- Start early; kids are like sponges, and experts say the younger they are, the easier it is to pick up a second language.
- You can also learn a new language together. Language learning sites like Babbel and DuoLingo, offer beginner level-lessons; you can practice together by phone, FaceTime, or Zoom.
- Find additional opportunities to practice. A random phone call offers the chance to incorporate the chosen language.
- Be patient, and praise frequently!
- Grandparents Club — Wendy moderates this group on Vitality Society, a website for adults 60+
- Bilingual language apps just for kids can be installed on both of your phones; you can go through each lesson together or use the app to reinforce pronunciation or writing
- Bilingual cartoons and videos can be fun to watch together over Zoom and used as a jumping off point for discussion
5. Encourage Curiosity Daily
First grader Maddy, who lives in Minnesota, logs on to her computer every weekday morning at 10:30. Grandpa Jon, a retired high school teacher in a small northern Wisconsin town, is waiting for her, ready to discuss whatever has piqued her interest from her homework assignments or her imagination. They’ve talked about everything from climate and geography, to animals, art and science topics. The sessions last anywhere from 30 minutes to an hour and a half, depending on the topic and the tangents they go off on.
A discussion about George Washington and how his spies used codes to pass on information about British activities led to a rousing discussion of codes . . . including Morse Code. Before long, they had worked out a system of hand gestures for dots and dashes and began sending coded messages back and forth. On National Tell a Story Day, they studied the Statue of Liberty and had a good time making up stories of how people came to the United States.
How You Can Do This
- Ask the grandchild to make a list of topics they want to talk/study about. In Maddy’s case, she listed everything from magic to dogs to pottery to how milk is made.
- Remember, the main goal of the experience is being face to face and sharing, and listening to each other. Jon says his role is to listen and perhaps ask questions that stimulate her interests.
- Be flexible. Come in with a plan but realize that kids will go off on tangents. Sometimes, the planned lesson should be set aside to tackle other issues or questions. The goal is to enjoy being together; you can always come back to the topic at hand another time.
- Ducksters Education Site — a kid-friendly place to learn and explore; it will help grandparents explain topics and answer questions in elementary school friendly language
- National Geographic Kids has tons of cool information, photos, and videos about the amazing animals that inhabit our planet, all in kid-friendly format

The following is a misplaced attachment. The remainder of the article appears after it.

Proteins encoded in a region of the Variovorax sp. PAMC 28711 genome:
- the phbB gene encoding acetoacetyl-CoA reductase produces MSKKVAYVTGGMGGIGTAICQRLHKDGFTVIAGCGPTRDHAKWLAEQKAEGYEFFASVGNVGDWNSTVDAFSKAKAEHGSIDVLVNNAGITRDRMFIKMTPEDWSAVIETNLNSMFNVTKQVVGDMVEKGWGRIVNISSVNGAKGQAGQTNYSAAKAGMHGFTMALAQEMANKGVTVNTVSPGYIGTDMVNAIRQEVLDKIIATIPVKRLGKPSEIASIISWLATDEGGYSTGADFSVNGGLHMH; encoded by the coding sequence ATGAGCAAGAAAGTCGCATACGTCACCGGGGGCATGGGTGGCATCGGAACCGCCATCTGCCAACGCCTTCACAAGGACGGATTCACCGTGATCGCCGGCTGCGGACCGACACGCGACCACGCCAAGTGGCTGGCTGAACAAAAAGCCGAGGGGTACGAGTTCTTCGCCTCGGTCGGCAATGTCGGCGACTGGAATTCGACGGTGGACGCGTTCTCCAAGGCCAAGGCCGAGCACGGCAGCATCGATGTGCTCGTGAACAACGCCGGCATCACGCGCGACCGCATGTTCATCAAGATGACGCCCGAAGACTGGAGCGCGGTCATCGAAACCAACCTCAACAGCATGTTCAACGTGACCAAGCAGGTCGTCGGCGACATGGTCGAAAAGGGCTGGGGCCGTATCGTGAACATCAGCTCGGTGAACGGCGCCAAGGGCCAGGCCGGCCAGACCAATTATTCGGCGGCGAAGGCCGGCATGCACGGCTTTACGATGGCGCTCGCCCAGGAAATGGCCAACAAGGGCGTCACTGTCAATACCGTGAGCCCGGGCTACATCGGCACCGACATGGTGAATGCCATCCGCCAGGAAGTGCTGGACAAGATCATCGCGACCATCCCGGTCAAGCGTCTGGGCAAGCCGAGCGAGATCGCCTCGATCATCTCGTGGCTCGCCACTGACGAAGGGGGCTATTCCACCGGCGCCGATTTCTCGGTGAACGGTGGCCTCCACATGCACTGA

- PBS Learning Media offers videos, interactive lessons, documents and more for kids in PreK to High School; teachers can sign up to access lesson plans and additional materials on the site
- Open Culture — a collection of free educational resources for K-12 students and their parents and teachers
6. Play Classic Games
Henry, 7, and Anna, 10, from Long Island, love the impromptu FaceTime sessions with grandma Frances. Although they live about 30 minutes apart, they play classic games together, like Charades, which are a lot of fun for everyone. Many party games translate well to a virtual space — Simon Says, Scattergories, 20 Questions and Pictionary also work well over Zoom or FaceTime. These activities can be easily adapted to the children’s ages and interests.
How You Can Do This
- Each “team” writes topics on small slips of paper and places them a bowl. One person on each side then chooses. Rotate play between the grandparents and the grandkids.
- Make sure everyone has paper and pencils/pens for games like Pictionary or Scattegories.
- Games like this one: a list of Pictionary-like games; many can be adapted for virtual play
- Our Pastimes lists several Charade-like games, suitable for group play
7. Help Reach a Milestone
Every Tuesday at 4 pm, Ruby, 12, studies with her tutor and grandma Jane Isay. They’re preparing for Ruby’s Bat Mitzvah, a coming of age ceremony for Jewish girls. While the lessons are serious, they also have a lot of fun, says Jane, a grandparenting expert and author of Unconditional Love, a Guide toNavigating the Joysand Challenges of Being a Grandparent Today.
Since their in-person lessons moved online — with Ruby temporarily sheltering in upstate New York, Jane in Manhattan, and the tutor in the Bronx, Ruby finds them “less boring.” Jane helps keep the mood light — she encourages and praises her granddaughter’s progress by interspersing emojis and gifs throughout the sessions. This approach can work for many religious and life events, like confirmations, Scouting or extracurricular activities, such as debate team.
How You Can Do This
- Set up a regular day and time to review materials with the tutor or adviser.
- Keep sessions short, from 40 minutes to an hour, depending on the lesson and child’s age.
- Offer plenty of praise and encouragement.
“Kids are adept at online interactions, but remember they’re also under stress during these uncertain times,” Jane says. “It helps to laugh together.”
New York-based journalist Liz Seegert has spent more than 30 years reporting and writing about health and general news topics for print, digital and broadcast media. Her primary beats currently include aging, boomers, social determinants of health and health policy. She is topic editor on aging for the Association of Health Care Journalists. Her work has appeared in numerous media outlets, including Consumer Reports, AARP.com, Medical Economics, The Los Angeles Times and The Hartford Courant.